Carol West, STEM West coordinator, leads a professional development session Wednesday to launch the school’s STEM candidate process.


Lakeshore Middle School will officially begin the journey to becoming a N.C. STEM School of Distinction next fall.

Assistant Principal Sarah Tucker said that school is abuzz with excitement after learning LMS had been approved as a STEM candidate school. The program will be a good fit because the school is a feeder school for Lakeshore Elementary School, which is a STEM School of Distinction, she said.

“We do have some students coming to our school from Shepherd Elementary so we want to get the word out about all of the great things what we are offering,” Tucker explained. “STEM tends to be more hands-on and engaging, but it encompasses all subjects.”

Iredell-Statesville Schools Superintendent Jeff James said the district is proud to announce that Troutman Middle School is also a candidate school for N.C. STEM School of Distinction.

“We are pretty excited to grow that program and offer a different theme that will definitely interest some parents. If you look around the county, we are trying to have theme-based feeder patterns,” he said.

Parents have many choices of where they can send their child to school. James said he wants students to attend LMS because it’s a great school. Additionally, Weathers Creek High School, which is scheduled to open during the 2027-2028 school year, will have a STEM focus. LMS students will attend Weathers Creek.

“I chose STEM because it captures pretty much any job. If you are going to have gainful employment, it will be through STEM,” James explained.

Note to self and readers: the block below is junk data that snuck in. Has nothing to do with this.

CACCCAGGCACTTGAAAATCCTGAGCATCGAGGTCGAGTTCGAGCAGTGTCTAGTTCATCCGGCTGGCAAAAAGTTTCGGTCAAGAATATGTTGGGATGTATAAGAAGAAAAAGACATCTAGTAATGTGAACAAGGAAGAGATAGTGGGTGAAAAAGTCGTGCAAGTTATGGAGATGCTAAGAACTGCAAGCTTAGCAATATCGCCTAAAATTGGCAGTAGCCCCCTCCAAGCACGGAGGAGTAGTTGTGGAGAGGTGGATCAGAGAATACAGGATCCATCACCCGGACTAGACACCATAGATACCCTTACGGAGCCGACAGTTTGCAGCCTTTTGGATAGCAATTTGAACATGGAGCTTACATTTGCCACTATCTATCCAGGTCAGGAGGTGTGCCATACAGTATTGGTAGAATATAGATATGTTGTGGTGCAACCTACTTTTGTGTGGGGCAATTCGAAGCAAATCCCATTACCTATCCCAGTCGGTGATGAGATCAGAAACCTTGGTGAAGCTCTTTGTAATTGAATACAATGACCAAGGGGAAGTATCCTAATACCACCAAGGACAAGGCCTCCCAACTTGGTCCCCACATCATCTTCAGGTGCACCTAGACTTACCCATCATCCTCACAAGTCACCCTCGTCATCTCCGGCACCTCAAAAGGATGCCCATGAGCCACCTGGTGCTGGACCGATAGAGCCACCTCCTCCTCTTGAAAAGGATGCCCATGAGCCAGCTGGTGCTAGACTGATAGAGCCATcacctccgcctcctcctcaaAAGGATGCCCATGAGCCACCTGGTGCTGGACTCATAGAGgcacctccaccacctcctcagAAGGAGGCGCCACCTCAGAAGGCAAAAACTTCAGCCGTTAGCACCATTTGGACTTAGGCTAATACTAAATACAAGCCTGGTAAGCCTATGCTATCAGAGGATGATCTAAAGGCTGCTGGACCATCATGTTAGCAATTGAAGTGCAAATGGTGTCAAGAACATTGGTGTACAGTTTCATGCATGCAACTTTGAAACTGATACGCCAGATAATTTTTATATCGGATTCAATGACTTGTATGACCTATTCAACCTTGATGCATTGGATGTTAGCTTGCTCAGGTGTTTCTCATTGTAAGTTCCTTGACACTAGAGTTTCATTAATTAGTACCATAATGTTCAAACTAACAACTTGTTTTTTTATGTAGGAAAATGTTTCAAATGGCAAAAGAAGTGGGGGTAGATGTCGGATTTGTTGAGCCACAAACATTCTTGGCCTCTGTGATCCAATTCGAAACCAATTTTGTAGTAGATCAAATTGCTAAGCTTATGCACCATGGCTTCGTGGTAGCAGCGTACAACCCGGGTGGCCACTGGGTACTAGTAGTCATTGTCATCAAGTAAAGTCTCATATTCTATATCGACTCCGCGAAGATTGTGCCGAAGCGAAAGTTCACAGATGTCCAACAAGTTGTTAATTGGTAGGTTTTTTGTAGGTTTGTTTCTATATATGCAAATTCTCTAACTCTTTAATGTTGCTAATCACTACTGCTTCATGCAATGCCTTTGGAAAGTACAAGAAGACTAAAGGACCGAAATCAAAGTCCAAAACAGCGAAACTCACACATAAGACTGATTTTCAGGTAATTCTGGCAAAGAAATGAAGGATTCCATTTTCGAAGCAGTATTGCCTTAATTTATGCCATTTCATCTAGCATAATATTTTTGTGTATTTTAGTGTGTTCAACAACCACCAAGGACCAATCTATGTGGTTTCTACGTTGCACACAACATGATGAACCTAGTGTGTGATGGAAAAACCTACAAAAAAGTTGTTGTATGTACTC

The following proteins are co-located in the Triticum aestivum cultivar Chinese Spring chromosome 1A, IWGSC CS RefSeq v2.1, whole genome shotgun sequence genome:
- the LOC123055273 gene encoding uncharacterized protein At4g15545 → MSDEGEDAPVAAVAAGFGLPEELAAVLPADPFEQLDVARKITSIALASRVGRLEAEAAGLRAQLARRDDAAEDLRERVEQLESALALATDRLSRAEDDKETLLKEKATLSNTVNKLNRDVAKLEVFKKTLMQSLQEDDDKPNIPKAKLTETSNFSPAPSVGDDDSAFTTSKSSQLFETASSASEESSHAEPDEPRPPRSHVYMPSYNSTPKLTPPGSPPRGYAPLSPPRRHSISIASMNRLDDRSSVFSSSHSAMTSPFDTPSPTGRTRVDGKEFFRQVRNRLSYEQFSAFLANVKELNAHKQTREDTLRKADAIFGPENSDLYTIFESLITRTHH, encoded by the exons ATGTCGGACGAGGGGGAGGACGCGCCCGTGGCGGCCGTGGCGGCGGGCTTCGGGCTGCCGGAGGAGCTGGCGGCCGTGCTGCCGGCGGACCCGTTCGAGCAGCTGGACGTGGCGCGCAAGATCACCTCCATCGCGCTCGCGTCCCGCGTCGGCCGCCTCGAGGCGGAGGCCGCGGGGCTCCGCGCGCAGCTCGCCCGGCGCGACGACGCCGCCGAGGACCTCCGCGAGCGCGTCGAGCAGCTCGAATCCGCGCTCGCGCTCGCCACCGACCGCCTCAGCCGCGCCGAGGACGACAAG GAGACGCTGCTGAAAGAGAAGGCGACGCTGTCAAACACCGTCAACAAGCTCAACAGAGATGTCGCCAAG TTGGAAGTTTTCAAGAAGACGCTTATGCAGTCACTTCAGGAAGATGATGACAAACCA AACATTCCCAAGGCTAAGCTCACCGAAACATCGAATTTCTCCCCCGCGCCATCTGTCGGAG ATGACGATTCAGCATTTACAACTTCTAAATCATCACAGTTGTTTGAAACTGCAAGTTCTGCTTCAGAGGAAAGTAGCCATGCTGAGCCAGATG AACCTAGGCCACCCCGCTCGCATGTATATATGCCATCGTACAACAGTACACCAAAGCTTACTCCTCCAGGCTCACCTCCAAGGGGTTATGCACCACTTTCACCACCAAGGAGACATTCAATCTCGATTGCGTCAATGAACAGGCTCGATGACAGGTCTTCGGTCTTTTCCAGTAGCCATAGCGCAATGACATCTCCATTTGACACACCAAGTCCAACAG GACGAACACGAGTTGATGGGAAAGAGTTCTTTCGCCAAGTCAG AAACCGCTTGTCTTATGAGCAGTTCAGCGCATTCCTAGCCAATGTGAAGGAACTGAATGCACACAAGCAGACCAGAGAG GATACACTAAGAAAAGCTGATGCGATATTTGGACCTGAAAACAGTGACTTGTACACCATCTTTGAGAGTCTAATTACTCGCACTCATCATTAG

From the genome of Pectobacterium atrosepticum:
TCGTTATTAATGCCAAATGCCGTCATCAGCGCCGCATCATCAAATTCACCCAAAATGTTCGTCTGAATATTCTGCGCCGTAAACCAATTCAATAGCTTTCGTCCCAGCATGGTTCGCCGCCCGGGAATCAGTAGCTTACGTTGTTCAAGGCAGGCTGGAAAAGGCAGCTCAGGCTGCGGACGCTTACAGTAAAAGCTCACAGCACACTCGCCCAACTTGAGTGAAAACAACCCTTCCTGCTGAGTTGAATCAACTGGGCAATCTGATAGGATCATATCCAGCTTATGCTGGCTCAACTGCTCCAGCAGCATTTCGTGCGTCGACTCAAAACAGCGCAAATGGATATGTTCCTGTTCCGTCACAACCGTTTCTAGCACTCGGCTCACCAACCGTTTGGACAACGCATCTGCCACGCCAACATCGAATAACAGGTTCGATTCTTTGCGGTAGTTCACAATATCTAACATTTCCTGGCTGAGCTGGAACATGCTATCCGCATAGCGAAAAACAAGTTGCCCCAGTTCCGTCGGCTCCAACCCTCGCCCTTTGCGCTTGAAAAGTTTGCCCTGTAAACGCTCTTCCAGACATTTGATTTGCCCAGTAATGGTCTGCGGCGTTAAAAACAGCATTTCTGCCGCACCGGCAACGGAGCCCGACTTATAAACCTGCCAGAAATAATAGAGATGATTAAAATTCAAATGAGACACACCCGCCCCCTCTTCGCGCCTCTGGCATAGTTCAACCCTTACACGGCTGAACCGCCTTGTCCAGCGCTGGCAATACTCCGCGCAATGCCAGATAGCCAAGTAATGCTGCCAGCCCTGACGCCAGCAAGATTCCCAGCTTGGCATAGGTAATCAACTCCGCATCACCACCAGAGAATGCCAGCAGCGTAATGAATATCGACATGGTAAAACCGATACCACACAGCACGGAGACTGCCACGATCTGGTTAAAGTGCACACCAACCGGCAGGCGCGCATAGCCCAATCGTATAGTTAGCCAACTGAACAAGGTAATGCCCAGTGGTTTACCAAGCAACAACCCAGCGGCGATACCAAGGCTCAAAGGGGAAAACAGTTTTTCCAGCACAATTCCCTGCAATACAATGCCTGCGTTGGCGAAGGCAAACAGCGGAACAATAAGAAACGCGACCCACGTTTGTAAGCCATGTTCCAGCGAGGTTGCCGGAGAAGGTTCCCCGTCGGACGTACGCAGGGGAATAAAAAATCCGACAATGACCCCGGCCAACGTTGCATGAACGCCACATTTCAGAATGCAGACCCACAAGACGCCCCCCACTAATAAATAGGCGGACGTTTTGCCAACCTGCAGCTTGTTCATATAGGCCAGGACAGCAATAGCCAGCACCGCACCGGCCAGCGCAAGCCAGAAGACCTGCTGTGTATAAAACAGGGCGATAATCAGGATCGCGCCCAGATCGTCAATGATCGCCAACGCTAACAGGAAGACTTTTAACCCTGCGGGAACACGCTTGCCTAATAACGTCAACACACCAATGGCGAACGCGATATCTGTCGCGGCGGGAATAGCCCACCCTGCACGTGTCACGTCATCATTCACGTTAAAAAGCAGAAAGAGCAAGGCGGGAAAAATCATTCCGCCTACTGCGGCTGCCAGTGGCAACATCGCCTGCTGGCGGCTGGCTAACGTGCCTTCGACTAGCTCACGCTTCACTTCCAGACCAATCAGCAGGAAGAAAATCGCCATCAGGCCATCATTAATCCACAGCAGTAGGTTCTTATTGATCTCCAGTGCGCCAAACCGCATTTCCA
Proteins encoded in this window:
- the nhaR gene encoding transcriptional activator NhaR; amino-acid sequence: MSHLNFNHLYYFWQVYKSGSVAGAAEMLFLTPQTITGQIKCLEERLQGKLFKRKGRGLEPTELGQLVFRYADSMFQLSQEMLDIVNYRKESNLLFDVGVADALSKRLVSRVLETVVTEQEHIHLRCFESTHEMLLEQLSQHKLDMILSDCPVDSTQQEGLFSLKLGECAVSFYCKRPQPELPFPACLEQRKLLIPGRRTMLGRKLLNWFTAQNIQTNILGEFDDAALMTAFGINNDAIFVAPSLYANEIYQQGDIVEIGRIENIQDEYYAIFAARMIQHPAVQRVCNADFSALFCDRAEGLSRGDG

There has also been a shift in education as legislators are starting to see the disparities that exist in student performance on standardized tests, James said. That has resulted in an increased focus in math and science in elementary and middle school to help prepare students for college and careers that require STEM skills.

I-SS has a growing list of community partners in STEM-related businesses that will help provide future opportunities for students.

Debra Lester, the district’s STEM coordinator, said it will take two years for LMS to become a STEM School of Distinction.

“Next year will be their trial run and the year after that will be their assessment year,” she explained. “It’s a rigorous process, and they will have to meet a variety of criteria and show that they can offer a good balanced, inclusive education.”

When the district took the first step earlier in the year by attending STEM training at the North Carolina Center for Advancement of Teachers, where Carol West, the expert on STEM education in N.C., gave a presentation.

On Wednesday, West gave a special interactive presentation at LMS as the school launched its STEM candidate professional development.

West asked teachers, who worked in groups, to come up with their definition of STEM. There were some common answers, such as, “engaging, collaborative, helped with problem-solving and real-life skills.”

However, there were two groups that answered STEM is Science Technology Engineering and Math.

“STEM education is so much more than Science Technology Engineering and Math,” West said, explaining that it is about quality instruction that encompasses all subjects and is designed to engage students in higher-level learning.

In another activity, teachers were given a straw, paper, tape and scissors. They were given minimal instruction and were asked to create a rocket. This lesson was designed to teach teachers about problem-solving, critical thinking and “productive struggle.